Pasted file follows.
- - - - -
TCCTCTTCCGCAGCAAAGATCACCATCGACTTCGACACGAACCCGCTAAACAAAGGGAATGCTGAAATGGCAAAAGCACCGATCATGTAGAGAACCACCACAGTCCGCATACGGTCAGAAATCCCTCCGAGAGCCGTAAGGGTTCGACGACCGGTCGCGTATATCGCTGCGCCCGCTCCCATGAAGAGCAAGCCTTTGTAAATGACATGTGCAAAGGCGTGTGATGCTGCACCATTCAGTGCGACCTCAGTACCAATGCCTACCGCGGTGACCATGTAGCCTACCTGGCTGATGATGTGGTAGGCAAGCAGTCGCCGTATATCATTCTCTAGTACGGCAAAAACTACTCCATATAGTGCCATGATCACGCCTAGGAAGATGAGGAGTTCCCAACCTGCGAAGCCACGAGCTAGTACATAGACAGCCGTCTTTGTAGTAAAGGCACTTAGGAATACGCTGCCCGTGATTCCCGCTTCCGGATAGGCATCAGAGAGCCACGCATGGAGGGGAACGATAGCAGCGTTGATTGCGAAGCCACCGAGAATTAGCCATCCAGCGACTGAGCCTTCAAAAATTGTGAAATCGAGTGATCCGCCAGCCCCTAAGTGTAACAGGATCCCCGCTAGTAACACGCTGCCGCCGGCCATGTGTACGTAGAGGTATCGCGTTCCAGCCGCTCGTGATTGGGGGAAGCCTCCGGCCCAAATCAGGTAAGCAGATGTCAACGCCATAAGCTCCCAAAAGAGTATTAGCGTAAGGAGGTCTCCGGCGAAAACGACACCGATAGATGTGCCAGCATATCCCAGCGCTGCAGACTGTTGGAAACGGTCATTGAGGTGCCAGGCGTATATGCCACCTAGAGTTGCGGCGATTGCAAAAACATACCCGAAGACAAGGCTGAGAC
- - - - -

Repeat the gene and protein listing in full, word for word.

TCCTCTTCCGCAGCAAAGATCACCATCGACTTCGACACGAACCCGCTAAACAAAGGGAATGCTGAAATGGCAAAAGCACCGATCATGTAGAGAACCACCACAGTCCGCATACGGTCAGAAATCCCTCCGAGAGCCGTAAGGGTTCGACGACCGGTCGCGTATATCGCTGCGCCCGCTCCCATGAAGAGCAAGCCTTTGTAAATGACATGTGCAAAGGCGTGTGATGCTGCACCATTCAGTGCGACCTCAGTACCAATGCCTACCGCGGTGACCATGTAGCCTACCTGGCTGATGATGTGGTAGGCAAGCAGTCGCCGTATATCATTCTCTAGTACGGCAAAAACTACTCCATATAGTGCCATGATCACGCCTAGGAAGATGAGGAGTTCCCAACCTGCGAAGCCACGAGCTAGTACATAGACAGCCGTCTTTGTAGTAAAGGCACTTAGGAATACGCTGCCCGTGATTCCCGCTTCCGGATAGGCATCAGAGAGCCACGCATGGAGGGGAACGATAGCAGCGTTGATTGCGAAGCCACCGAGAATTAGCCATCCAGCGACTGAGCCTTCAAAAATTGTGAAATCGAGTGATCCGCCAGCCCCTAAGTGTAACAGGATCCCCGCTAGTAACACGCTGCCGCCGGCCATGTGTACGTAGAGGTATCGCGTTCCAGCCGCTCGTGATTGGGGGAAGCCTCCGGCCCAAATCAGGTAAGCAGATGTCAACGCCATAAGCTCCCAAAAGAGTATTAGCGTAAGGAGGTCTCCGGCGAAAACGACACCGATAGATGTGCCAGCATATCCCAGCGCTGCAGACTGTTGGAAACGGTCATTGAGGTGCCAGGCGTATATGCCACCTAGAGTTGCGGCGATTGCAAAAACATACCCGAAGACAAGGCTGAGAC